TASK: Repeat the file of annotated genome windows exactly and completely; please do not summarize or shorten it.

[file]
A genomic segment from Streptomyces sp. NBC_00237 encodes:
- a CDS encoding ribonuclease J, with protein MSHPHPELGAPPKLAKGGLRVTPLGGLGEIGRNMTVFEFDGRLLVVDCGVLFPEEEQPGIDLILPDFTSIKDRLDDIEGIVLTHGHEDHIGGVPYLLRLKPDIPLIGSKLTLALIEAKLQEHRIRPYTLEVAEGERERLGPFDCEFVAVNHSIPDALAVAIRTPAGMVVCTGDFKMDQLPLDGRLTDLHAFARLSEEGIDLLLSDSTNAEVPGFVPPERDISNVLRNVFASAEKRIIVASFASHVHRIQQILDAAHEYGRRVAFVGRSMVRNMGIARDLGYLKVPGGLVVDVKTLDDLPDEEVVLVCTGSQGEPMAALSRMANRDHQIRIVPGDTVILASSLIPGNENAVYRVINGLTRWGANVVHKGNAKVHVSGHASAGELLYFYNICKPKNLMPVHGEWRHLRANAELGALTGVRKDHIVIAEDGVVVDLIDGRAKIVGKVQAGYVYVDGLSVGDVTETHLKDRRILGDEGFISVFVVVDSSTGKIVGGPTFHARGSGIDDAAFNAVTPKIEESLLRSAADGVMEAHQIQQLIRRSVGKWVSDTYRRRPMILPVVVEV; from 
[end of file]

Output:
A genomic segment from Streptomyces sp. NBC_00237 encodes:
- a CDS encoding ribonuclease J, with protein MSHPHPELGAPPKLAKGGLRVTPLGGLGEIGRNMTVFEFDGRLLVVDCGVLFPEEEQPGIDLILPDFTSIKDRLDDIEGIVLTHGHEDHIGGVPYLLRLKPDIPLIGSKLTLALIEAKLQEHRIRPYTLEVAEGERERLGPFDCEFVAVNHSIPDALAVAIRTPAGMVVCTGDFKMDQLPLDGRLTDLHAFARLSEEGIDLLLSDSTNAEVPGFVPPERDISNVLRNVFASAEKRIIVASFASHVHRIQQILDAAHEYGRRVAFVGRSMVRNMGIARDLGYLKVPGGLVVDVKTLDDLPDEEVVLVCTGSQGEPMAALSRMANRDHQIRIVPGDTVILASSLIPGNENAVYRVINGLTRWGANVVHKGNAKVHVSGHASAGELLYFYNICKPKNLMPVHGEWRHLRANAELGALTGVRKDHIVIAEDGVVVDLIDGRAKIVGKVQAGYVYVDGLSVGDVTETHLKDRRILGDEGFISVFVVVDSSTGKIVGGPTFHARGSGIDDAAFNAVTPKIEESLLRSAADGVMEAHQIQQLIRRSVGKWVSDTYRRRPMILPVVVEV; from 